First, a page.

known in our blended films as this is contrary to results from                both P3HT amorphous and crystalline regions, it is clear that
other studies.28,29 This phenomenon in our highly annealed                    PCBM miscibility in amorphous regions of RR-P3HTare actually
films is being investigated further. An increasingly face-on                  significantly higher than is measured here. We were not able
orientation of P3HT crystals in devices would dramatically                    to quantify the ratio of amorphous to crystalline regions
increase hole mobility30 and potentially power conversion                     using GIWAXS alone, but it is probable that the noncrystalliz-
efficiency if the morphology could be controlled. Contrary to                 ing regiorandom P3HT grade is a closer representative to the
RR-P3HT, GIWAXS from regiorandom P3HT (not shown) re-                         actual miscibility level of PCBM in amorphous P3HT. Recent
sulted only in relatively modest nearest-neighbor scattering,                 studies of pure P3HT32 and blends with PCBM33 indicate that
suggesting that no substantial P3HT crystallization occurs in                 P3HT crystalline regions comprise 40-60% of the polymer,
this material as expected.                                                    which would put the actual PCBM miscibility in amorphous
    Radial profiles integrated along the arc are plotted versus               portions of RR-P3HT between 10 and 20%, in the range of
d-spacing in Figure 4e. The two RR-P3HT grades exhibit (100)                  that exhibited in regiorandom P3HT.


    r 2010 American Chemical Society                                   3163                  DOI: 10.1021/jz101276h |J. Phys. Chem. Lett. 2010, 1, 3160–3166
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                                                                            mechanism of OPV device operation. Clearly, pure phase
                                                                            separations do not occur in the MDMO-PPV:PCBM system nor
                                                                            the amorphous regions of the P3HT:PCBM system, as these
                                                                            films are cast from well-mixed solutions. Furthermore, if the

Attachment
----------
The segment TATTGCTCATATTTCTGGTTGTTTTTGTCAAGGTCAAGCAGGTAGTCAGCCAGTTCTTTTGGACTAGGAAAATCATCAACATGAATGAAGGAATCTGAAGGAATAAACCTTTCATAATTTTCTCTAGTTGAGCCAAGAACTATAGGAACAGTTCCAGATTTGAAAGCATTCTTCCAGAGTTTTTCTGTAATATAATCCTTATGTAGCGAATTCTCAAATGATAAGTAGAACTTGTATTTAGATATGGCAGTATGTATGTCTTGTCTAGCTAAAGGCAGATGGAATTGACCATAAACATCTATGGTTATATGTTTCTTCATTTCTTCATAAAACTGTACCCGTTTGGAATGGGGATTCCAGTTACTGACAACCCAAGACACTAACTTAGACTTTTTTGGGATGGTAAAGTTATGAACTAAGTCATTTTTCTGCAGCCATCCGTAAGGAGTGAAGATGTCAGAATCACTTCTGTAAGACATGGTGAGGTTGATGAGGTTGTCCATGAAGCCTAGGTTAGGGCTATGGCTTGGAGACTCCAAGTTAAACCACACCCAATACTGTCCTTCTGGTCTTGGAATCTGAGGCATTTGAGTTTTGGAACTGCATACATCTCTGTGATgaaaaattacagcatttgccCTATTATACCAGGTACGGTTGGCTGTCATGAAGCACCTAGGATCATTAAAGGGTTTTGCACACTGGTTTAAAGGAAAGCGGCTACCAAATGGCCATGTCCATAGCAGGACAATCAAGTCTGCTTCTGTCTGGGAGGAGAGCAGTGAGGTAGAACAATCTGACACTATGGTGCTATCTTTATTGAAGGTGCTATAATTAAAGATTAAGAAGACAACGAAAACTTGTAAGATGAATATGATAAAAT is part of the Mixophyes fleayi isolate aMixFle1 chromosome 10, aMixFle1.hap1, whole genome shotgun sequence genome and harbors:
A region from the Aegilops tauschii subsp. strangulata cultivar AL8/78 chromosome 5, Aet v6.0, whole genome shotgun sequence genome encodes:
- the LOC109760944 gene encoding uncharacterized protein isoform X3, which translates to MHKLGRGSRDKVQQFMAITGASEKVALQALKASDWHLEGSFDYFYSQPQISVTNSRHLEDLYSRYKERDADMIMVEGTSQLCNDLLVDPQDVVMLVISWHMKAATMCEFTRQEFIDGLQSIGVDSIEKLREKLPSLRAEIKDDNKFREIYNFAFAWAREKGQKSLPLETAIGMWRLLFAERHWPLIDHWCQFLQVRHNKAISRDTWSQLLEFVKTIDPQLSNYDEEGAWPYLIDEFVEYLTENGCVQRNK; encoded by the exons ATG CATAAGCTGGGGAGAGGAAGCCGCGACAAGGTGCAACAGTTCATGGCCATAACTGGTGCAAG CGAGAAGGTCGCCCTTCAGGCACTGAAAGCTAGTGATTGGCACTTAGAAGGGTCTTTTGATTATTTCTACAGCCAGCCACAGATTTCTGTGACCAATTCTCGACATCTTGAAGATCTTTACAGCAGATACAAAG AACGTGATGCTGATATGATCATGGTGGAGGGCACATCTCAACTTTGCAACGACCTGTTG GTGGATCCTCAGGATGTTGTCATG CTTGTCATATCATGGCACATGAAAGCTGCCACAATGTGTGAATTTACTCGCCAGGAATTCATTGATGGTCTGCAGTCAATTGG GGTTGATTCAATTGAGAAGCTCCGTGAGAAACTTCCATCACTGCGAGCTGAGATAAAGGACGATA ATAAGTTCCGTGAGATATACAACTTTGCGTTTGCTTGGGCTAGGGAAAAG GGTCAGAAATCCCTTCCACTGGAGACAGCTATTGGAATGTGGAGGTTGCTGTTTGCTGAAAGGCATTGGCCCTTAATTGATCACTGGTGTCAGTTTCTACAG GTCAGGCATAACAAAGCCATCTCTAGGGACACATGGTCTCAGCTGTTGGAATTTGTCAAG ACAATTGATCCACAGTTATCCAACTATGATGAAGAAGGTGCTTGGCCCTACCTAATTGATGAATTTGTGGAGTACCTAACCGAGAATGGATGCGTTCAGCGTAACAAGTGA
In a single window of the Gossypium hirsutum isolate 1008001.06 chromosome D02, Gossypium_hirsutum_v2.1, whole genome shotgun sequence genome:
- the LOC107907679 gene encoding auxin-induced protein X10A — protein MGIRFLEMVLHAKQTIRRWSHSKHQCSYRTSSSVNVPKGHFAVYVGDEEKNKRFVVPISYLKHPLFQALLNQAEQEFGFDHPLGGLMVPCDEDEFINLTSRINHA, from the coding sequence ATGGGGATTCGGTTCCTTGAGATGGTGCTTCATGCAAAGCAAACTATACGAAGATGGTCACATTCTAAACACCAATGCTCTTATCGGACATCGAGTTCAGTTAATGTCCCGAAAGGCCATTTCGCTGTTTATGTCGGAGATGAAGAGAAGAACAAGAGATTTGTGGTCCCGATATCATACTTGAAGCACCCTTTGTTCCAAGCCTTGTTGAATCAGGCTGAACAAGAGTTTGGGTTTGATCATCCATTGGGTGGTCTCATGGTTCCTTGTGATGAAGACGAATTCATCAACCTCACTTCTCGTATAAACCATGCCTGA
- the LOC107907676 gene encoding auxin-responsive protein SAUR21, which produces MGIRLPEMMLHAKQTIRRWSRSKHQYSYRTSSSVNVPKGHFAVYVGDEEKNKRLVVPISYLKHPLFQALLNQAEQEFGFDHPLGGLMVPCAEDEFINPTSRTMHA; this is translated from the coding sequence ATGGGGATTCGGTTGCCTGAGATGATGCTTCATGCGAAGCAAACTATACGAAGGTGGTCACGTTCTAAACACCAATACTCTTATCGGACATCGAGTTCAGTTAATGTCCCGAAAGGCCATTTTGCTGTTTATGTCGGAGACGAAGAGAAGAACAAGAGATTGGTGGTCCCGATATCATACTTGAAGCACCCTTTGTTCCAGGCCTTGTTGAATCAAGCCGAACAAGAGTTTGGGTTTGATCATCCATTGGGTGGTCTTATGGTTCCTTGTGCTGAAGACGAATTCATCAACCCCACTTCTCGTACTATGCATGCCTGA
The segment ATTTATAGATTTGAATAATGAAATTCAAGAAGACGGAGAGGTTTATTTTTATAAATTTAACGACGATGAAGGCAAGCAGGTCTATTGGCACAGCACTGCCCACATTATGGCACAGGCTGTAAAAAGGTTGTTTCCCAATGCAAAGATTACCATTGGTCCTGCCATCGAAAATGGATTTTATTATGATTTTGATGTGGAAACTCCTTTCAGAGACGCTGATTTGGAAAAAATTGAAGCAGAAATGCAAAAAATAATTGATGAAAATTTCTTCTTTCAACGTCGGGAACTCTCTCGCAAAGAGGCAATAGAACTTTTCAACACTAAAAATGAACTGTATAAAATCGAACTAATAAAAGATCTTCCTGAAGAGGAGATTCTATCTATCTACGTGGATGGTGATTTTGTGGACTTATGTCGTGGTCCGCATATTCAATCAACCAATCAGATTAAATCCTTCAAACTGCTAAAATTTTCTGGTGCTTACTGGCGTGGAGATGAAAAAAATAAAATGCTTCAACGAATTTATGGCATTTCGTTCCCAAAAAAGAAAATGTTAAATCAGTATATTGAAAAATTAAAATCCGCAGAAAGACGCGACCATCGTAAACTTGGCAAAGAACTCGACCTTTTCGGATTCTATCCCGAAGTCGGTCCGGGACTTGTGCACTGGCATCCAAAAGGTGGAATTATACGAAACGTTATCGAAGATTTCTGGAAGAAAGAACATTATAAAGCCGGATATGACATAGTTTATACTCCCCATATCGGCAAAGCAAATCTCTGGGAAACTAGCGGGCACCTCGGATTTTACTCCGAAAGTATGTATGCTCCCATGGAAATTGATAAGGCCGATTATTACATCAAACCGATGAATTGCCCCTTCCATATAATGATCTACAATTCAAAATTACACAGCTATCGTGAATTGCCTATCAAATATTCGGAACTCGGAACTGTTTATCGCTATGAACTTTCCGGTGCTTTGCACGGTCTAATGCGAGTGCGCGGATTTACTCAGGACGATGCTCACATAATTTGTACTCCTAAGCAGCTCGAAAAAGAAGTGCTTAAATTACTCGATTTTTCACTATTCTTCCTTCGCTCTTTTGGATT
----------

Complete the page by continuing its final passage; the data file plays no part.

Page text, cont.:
photovoltaic effect in a device relies on phase separation into
                                                                            merely a “polymer-rich” and “fullerene-rich” phase, isolated
                                                                            minority molecules would be expected to impede transport
                                                                            through kinetic blocking of the percolation pathway, trapping of
                                                                            charges separated there, and eventually nongeminate recom-
                                                                            bination of those charges. Indeed experimental studies35 and
                                                                            Monte Carlo simulations8 of the PPV-based system have shown
                                                                            that when blended with small concentrations of PCBM up
                                                                            through 25 wt %, the resulting mobility values are signifi-
Figure 5. SC signal from dynamic SIMS of P3HT/PCBM bilayers                 cantly below even that of the pure polymer. Since misci-
compared with that of a pure P3HT film. Annealing is for 5 min at           bility levels for these two systems lie in this regime, it is
140 °C. Digging rates measured on pure single layers were linearly          unlikely that optimized devices, which have external quan-
interpolated based on the SC ratio to convert sputtering rate into
depth. Depth, therefore, is only approximate.                               tum efficiencies (electron out per incident photon) above
                                                                            50%, rely on phase separations at the thermodynamic
    Results of the dynamic SIMS measurements are shown in                   limit. This is supported by the fact that the highest-perform-
Figure 5, which represents a complementary measurement                      ing devices based on the PPV system are not annealed,
(diffusion into) to the demixing (diffusion out of) experiment              resulting in a seemingly fully mixed phase (close to 50-